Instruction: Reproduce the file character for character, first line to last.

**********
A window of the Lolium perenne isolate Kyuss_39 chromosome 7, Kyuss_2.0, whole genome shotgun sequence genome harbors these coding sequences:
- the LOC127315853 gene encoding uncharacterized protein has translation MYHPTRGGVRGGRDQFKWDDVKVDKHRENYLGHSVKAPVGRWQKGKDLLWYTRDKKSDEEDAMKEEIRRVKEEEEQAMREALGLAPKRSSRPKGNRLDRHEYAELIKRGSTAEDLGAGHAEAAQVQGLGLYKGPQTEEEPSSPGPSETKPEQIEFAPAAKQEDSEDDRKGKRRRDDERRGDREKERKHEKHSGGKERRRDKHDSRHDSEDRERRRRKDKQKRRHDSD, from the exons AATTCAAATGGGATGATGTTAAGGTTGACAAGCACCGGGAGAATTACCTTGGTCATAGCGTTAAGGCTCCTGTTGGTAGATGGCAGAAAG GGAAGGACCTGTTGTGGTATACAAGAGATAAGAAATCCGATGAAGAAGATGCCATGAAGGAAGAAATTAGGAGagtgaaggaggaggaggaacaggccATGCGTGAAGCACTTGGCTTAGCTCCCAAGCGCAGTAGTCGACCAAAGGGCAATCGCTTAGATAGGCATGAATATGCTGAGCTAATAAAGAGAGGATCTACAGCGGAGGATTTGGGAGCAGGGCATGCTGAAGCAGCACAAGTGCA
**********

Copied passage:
A window of the Lolium perenne isolate Kyuss_39 chromosome 7, Kyuss_2.0, whole genome shotgun sequence genome harbors these coding sequences:
- the LOC127315853 gene encoding uncharacterized protein has translation MYHPTRGGVRGGRDQFKWDDVKVDKHRENYLGHSVKAPVGRWQKGKDLLWYTRDKKSDEEDAMKEEIRRVKEEEEQAMREALGLAPKRSSRPKGNRLDRHEYAELIKRGSTAEDLGAGHAEAAQVQGLGLYKGPQTEEEPSSPGPSETKPEQIEFAPAAKQEDSEDDRKGKRRRDDERRGDREKERKHEKHSGGKERRRDKHDSRHDSEDRERRRRKDKQKRRHDSD, from the exons AATTCAAATGGGATGATGTTAAGGTTGACAAGCACCGGGAGAATTACCTTGGTCATAGCGTTAAGGCTCCTGTTGGTAGATGGCAGAAAG GGAAGGACCTGTTGTGGTATACAAGAGATAAGAAATCCGATGAAGAAGATGCCATGAAGGAAGAAATTAGGAGagtgaaggaggaggaggaacaggccATGCGTGAAGCACTTGGCTTAGCTCCCAAGCGCAGTAGTCGACCAAAGGGCAATCGCTTAGATAGGCATGAATATGCTGAGCTAATAAAGAGAGGATCTACAGCGGAGGATTTGGGAGCAGGGCATGCTGAAGCAGCACAAGTGCA